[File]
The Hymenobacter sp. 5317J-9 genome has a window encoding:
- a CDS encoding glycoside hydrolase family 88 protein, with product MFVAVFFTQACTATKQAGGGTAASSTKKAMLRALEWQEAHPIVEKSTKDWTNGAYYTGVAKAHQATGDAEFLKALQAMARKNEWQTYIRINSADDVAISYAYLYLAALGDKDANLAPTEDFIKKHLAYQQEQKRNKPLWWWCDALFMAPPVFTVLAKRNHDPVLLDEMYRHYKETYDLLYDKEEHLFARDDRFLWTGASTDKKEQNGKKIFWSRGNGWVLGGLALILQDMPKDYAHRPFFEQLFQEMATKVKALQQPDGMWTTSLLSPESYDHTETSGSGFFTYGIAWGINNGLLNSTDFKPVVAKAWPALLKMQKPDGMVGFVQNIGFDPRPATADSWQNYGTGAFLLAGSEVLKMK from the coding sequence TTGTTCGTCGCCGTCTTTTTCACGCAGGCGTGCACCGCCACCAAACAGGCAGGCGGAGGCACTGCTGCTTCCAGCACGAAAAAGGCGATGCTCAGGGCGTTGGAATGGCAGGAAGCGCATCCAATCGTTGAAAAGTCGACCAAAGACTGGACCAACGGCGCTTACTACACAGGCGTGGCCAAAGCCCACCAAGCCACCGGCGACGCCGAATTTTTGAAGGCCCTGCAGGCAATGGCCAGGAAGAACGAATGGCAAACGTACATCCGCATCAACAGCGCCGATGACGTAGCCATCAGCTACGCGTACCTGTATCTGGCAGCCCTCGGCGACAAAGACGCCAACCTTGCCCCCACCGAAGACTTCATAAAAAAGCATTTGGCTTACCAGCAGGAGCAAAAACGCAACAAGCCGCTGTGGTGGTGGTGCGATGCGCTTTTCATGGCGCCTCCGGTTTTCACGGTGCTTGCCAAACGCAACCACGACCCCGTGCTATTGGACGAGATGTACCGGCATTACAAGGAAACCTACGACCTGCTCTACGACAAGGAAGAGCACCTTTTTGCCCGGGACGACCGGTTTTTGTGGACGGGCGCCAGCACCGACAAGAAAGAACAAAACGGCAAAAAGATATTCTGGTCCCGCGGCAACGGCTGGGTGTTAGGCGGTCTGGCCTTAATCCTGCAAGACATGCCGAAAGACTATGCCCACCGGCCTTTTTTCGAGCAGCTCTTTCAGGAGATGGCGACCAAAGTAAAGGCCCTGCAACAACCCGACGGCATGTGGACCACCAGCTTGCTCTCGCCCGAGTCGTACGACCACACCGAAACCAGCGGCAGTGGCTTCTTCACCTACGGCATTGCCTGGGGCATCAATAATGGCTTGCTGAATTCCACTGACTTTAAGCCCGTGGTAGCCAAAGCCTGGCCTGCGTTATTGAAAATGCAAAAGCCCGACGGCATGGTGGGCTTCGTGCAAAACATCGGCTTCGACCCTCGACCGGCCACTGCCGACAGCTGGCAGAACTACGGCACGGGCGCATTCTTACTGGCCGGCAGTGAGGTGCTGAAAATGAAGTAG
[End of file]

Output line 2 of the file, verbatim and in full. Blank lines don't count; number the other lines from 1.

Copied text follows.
- a CDS encoding glycoside hydrolase family 88 protein, with product MFVAVFFTQACTATKQAGGGTAASSTKKAMLRALEWQEAHPIVEKSTKDWTNGAYYTGVAKAHQATGDAEFLKALQAMARKNEWQTYIRINSADDVAISYAYLYLAALGDKDANLAPTEDFIKKHLAYQQEQKRNKPLWWWCDALFMAPPVFTVLAKRNHDPVLLDEMYRHYKETYDLLYDKEEHLFARDDRFLWTGASTDKKEQNGKKIFWSRGNGWVLGGLALILQDMPKDYAHRPFFEQLFQEMATKVKALQQPDGMWTTSLLSPESYDHTETSGSGFFTYGIAWGINNGLLNSTDFKPVVAKAWPALLKMQKPDGMVGFVQNIGFDPRPATADSWQNYGTGAFLLAGSEVLKMK from the coding sequence TTGTTCGTCGCCGTCTTTTTCACGCAGGCGTGCACCGCCACCAAACAGGCAGGCGGAGGCACTGCTGCTTCCAGCACGAAAAAGGCGATGCTCAGGGCGTTGGAATGGCAGGAAGCGCATCCAATCGTTGAAAAGTCGACCAAAGACTGGACCAACGGCGCTTACTACACAGGCGTGGCCAAAGCCCACCAAGCCACCGGCGACGCCGAATTTTTGAAGGCCCTGCAGGCAATGGCCAGGAAGAACGAATGGCAAACGTACATCCGCATCAACAGCGCCGATGACGTAGCCATCAGCTACGCGTACCTGTATCTGGCAGCCCTCGGCGACAAAGACGCCAACCTTGCCCCCACCGAAGACTTCATAAAAAAGCATTTGGCTTACCAGCAGGAGCAAAAACGCAACAAGCCGCTGTGGTGGTGGTGCGATGCGCTTTTCATGGCGCCTCCGGTTTTCACGGTGCTTGCCAAACGCAACCACGACCCCGTGCTATTGGACGAGATGTACCGGCATTACAAGGAAACCTACGACCTGCTCTACGACAAGGAAGAGCACCTTTTTGCCCGGGACGACCGGTTTTTGTGGACGGGCGCCAGCACCGACAAGAAAGAACAAAACGGCAAAAAGATATTCTGGTCCCGCGGCAACGGCTGGGTGTTAGGCGGTCTGGCCTTAATCCTGCAAGACATGCCGAAAGACTATGCCCACCGGCCTTTTTTCGAGCAGCTCTTTCAGGAGATGGCGACCAAAGTAAAGGCCCTGCAACAACCCGACGGCATGTGGACCACCAGCTTGCTCTCGCCCGAGTCGTACGACCACACCGAAACCAGCGGCAGTGGCTTCTTCACCTACGGCATTGCCTGGGGCATCAATAATGGCTTGCTGAATTCCACTGACTTTAAGCCCGTGGTAGCCAAAGCCTGGCCTGCGTTATTGAAAATGCAAAAGCCCGACGGCATGGTGGGCTTCGTGCAAAACATCGGCTTCGACCCTCGACCGGCCACTGCCGACAGCTGGCAGAACTACGGCACGGGCGCATTCTTACTGGCCGGCAGTGAGGTGCTGAAAATGAAGTAG